Like most of the rest of the world, I watched CNN in horror on Dec. 27, 2007, when Benazir Bhutto, the first woman in history to lead a Muslim nation, was blown away by a suicide bomber. Millions felt Benazir was the best hope for democracy and progress in that strategically critical nuclear-armed country. I always wondered how Benazir managed to defeat the impossible odds stacked against ANY woman in Pakistan and accomplish what she was able to accomplish.

As an American political consultant, my experience is both domestic and international. Before Benazir's death a close colleague of mine reconnected me with Benazir's advisor and close friend Mark Siegel, who had been pulling together American consultants on her behalf in anticipation of her 3rd rise to power in Pakistan. Three days after she died, I watched Mark desperately trying -- almost singlehandedly -- to keep Benazir's legacy alive by making the rounds on every conceivable news show. Before long, we spoke about telling the world Benazir's story via a documentary film.

A few months later, myself and a film crew would find ourselves sitting in Dubai in what had been Benazir's living room, listening to her three heartbroken children and her shaken widower, Asif Ali Zardari, explain why Benazir was compelled to leave her family and the safe confines of a cushy selfexile to march back into Pakistan to face death threats and a political hurricane. Along the way on the amazing journey of making this movie, I discovered Pakistan and learned that Benazir's family story was something out of a Greek tragedy with unsolved murders, political intrigue, family feuds, hijackings, poisonings -- you name it. Her story had all the elements from triumph to tragedy.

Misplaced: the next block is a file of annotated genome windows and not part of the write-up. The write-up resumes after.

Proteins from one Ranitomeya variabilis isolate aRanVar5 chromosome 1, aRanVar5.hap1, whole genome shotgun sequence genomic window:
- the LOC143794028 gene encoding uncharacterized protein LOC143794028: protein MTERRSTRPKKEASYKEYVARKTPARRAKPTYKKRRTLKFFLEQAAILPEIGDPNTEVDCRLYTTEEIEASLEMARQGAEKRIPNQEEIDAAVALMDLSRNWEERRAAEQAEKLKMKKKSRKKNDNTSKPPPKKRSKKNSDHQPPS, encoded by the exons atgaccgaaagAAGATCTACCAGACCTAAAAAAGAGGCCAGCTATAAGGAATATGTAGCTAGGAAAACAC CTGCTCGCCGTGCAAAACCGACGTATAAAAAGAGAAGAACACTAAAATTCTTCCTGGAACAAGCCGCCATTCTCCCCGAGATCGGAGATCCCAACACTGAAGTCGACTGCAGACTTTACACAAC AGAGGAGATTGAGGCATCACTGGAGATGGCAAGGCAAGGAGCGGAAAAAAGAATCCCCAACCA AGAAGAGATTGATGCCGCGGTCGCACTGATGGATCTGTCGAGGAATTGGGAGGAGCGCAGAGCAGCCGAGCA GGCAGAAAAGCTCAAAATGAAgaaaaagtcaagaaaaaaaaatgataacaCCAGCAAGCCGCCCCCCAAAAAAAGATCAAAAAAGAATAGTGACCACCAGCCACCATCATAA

I understand better now why the Bhutto's are called the "Kennedy's of Pakistan." Ironically, at Harvard, her roommate was Bobby Kennedy's daughter, Kathleen Kennedy. But what made this experience so visceral and unique, was how much a part of it you become when you immerse yourself into a completely different world. Three days after checking out of the Marriot Islamabad, where the crew and myself had stayed during filming and had gotten to know the staff, the entire hotel was blown to the ground by a suicide bomber and a truck full of explosives, killing over 40 people at the end of Ramadan. That attack made me realize that Benazir's story wasn't as much about a death-too-soon as it was about what we accomplish while we're here. What would you do? Rest in comfort as she could've or go back and fight?

As much as this film resonates with the entire world, I would like it to empower women and young girls everywhere with the message: If there are times when you think the world is against you, think of Benazir, who came from a country where the law dictates that women come second, and honor killings are LEGAL. Yet in her 54 short years, Benazir stared down the dictator who killed her father, restored democracy to her country, and shattered the glass ceiling in Pakistan forever. Something that's never been done in America.

From a country feared for its nuclear weapons and Taliban suicide soldiers, came a woman so brave that she made the world take notice. She reminded us that hope can spring from even the most dangerous place on earth. In 2007, with the South Asian country rolling in turmoil and under the thumb of yet another military dictator, Benazir was called back onto the world stage as Pakistan's best hope for democracy. With her assassination she transcended politics, but left a legacy of simmering controversy and undeniable courage that will be debated for years.